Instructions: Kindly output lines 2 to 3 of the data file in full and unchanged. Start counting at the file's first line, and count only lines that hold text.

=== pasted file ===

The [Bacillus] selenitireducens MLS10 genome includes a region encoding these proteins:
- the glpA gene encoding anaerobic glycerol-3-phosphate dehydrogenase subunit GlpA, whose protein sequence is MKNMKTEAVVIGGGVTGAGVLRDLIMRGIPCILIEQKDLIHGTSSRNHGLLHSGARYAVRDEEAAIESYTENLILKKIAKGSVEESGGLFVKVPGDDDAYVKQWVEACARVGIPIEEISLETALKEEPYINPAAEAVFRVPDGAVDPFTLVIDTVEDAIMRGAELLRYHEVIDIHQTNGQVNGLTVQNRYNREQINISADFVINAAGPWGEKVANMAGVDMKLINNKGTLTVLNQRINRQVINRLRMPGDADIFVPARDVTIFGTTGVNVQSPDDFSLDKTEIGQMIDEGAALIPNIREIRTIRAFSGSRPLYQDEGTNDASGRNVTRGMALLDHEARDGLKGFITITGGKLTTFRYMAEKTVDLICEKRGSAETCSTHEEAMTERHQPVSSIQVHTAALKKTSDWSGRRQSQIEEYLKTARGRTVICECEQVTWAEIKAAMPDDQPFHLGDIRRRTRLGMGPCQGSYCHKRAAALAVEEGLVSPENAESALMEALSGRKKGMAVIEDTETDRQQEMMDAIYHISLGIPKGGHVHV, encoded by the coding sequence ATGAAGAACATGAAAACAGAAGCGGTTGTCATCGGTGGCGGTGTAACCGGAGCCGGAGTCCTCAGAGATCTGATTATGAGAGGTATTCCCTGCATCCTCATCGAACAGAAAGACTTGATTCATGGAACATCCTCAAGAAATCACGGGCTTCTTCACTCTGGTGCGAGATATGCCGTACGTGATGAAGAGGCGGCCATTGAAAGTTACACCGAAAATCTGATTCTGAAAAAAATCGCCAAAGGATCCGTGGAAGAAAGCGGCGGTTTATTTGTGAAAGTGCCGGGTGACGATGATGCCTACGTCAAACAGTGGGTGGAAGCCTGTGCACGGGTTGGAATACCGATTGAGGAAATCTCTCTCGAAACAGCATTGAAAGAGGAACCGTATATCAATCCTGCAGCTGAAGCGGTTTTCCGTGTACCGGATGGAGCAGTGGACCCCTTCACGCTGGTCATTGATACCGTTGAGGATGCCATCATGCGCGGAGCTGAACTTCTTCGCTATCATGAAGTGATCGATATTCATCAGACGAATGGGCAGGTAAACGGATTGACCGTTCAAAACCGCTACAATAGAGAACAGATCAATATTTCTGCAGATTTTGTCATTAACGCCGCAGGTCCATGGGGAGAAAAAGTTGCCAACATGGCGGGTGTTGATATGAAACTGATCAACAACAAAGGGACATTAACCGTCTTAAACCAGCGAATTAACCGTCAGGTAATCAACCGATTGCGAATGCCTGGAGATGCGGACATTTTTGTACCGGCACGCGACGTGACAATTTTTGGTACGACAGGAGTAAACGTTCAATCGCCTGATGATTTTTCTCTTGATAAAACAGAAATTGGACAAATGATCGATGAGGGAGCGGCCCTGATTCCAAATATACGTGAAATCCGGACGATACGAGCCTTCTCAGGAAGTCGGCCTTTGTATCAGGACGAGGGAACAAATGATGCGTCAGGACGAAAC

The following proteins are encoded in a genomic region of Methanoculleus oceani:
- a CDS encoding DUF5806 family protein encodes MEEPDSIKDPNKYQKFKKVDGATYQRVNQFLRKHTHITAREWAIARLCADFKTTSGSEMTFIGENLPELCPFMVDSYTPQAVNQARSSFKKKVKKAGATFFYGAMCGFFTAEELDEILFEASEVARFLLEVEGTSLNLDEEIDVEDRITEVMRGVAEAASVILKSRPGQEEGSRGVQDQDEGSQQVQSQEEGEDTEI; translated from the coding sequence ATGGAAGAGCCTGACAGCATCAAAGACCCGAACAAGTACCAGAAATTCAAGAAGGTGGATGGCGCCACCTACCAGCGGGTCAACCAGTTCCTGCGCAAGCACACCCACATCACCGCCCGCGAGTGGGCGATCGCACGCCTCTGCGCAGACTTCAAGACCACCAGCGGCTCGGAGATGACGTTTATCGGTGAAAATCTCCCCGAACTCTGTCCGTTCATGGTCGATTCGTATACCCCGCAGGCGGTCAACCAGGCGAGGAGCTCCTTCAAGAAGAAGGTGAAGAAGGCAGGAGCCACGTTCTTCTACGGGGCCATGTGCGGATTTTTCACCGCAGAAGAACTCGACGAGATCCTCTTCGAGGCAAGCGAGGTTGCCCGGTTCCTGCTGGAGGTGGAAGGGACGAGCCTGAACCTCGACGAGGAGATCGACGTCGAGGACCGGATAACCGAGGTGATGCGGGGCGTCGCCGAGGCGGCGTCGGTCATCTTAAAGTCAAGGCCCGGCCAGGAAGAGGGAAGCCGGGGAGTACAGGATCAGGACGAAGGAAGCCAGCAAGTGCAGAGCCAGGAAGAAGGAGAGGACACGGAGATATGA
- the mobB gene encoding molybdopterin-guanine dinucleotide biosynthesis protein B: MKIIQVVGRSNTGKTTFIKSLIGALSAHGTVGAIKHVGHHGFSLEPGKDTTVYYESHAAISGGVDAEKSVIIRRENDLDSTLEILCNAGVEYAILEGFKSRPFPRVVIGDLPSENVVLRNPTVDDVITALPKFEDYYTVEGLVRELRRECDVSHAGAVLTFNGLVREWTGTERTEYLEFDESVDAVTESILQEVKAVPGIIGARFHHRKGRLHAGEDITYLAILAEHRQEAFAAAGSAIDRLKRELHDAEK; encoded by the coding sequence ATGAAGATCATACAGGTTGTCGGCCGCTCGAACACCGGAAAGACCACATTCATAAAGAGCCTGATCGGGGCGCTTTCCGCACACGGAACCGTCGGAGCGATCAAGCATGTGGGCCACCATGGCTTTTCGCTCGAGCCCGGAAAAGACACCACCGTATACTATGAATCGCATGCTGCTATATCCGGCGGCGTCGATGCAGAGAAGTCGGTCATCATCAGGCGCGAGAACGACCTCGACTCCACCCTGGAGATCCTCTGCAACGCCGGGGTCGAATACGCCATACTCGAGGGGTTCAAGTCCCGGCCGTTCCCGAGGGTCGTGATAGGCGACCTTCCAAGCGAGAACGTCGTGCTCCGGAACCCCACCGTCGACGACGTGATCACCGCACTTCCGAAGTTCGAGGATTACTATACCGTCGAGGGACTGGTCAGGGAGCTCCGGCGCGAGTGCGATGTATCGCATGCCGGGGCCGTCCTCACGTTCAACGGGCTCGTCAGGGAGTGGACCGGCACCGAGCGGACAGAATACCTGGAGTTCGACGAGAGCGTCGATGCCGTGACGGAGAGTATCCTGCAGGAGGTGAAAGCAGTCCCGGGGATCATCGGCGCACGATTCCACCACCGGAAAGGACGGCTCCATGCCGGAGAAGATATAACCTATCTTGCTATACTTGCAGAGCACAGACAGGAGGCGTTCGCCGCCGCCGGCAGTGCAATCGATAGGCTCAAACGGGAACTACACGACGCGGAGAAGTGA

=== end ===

- the glpA gene encoding anaerobic glycerol-3-phosphate dehydrogenase subunit GlpA, whose protein sequence is MKNMKTEAVVIGGGVTGAGVLRDLIMRGIPCILIEQKDLIHGTSSRNHGLLHSGARYAVRDEEAAIESYTENLILKKIAKGSVEESGGLFVKVPGDDDAYVKQWVEACARVGIPIEEISLETALKEEPYINPAAEAVFRVPDGAVDPFTLVIDTVEDAIMRGAELLRYHEVIDIHQTNGQVNGLTVQNRYNREQINISADFVINAAGPWGEKVANMAGVDMKLINNKGTLTVLNQRINRQVINRLRMPGDADIFVPARDVTIFGTTGVNVQSPDDFSLDKTEIGQMIDEGAALIPNIREIRTIRAFSGSRPLYQDEGTNDASGRNVTRGMALLDHEARDGLKGFITITGGKLTTFRYMAEKTVDLICEKRGSAETCSTHEEAMTERHQPVSSIQVHTAALKKTSDWSGRRQSQIEEYLKTARGRTVICECEQVTWAEIKAAMPDDQPFHLGDIRRRTRLGMGPCQGSYCHKRAAALAVEEGLVSPENAESALMEALSGRKKGMAVIEDTETDRQQEMMDAIYHISLGIPKGGHVHV, encoded by the coding sequence ATGAAGAACATGAAAACAGAAGCGGTTGTCATCGGTGGCGGTGTAACCGGAGCCGGAGTCCTCAGAGATCTGATTATGAGAGGTATTCCCTGCATCCTCATCGAACAGAAAGACTTGATTCATGGAACATCCTCAAGAAATCACGGGCTTCTTCACTCTGGTGCGAGATATGCCGTACGTGATGAAGAGGCGGCCATTGAAAGTTACACCGAAAATCTGATTCTGAAAAAAATCGCCAAAGGATCCGTGGAAGAAAGCGGCGGTTTATTTGTGAAAGTGCCGGGTGACGATGATGCCTACGTCAAACAGTGGGTGGAAGCCTGTGCACGGGTTGGAATACCGATTGAGGAAATCTCTCTCGAAACAGCATTGAAAGAGGAACCGTATATCAATCCTGCAGCTGAAGCGGTTTTCCGTGTACCGGATGGAGCAGTGGACCCCTTCACGCTGGTCATTGATACCGTTGAGGATGCCATCATGCGCGGAGCTGAACTTCTTCGCTATCATGAAGTGATCGATATTCATCAGACGAATGGGCAGGTAAACGGATTGACCGTTCAAAACCGCTACAATAGAGAACAGATCAATATTTCTGCAGATTTTGTCATTAACGCCGCAGGTCCATGGGGAGAAAAAGTTGCCAACATGGCGGGTGTTGATATGAAACTGATCAACAACAAAGGGACATTAACCGTCTTAAACCAGCGAATTAACCGTCAGGTAATCAACCGATTGCGAATGCCTGGAGATGCGGACATTTTTGTACCGGCACGCGACGTGACAATTTTTGGTACGACAGGAGTAAACGTTCAATCGCCTGATGATTTTTCTCTTGATAAAACAGAAATTGGACAAATGATCGATGAGGGAGCGGCCCTGATTCCAAATATACGTGAAATCCGGACGATACGAGCCTTCTCAGGAAGTCGGCCTTTGTATCAGGACGAGGGAACAAATGATGCGTCAGGACGAAAC

The following proteins are encoded in a genomic region of Methanoculleus oceani: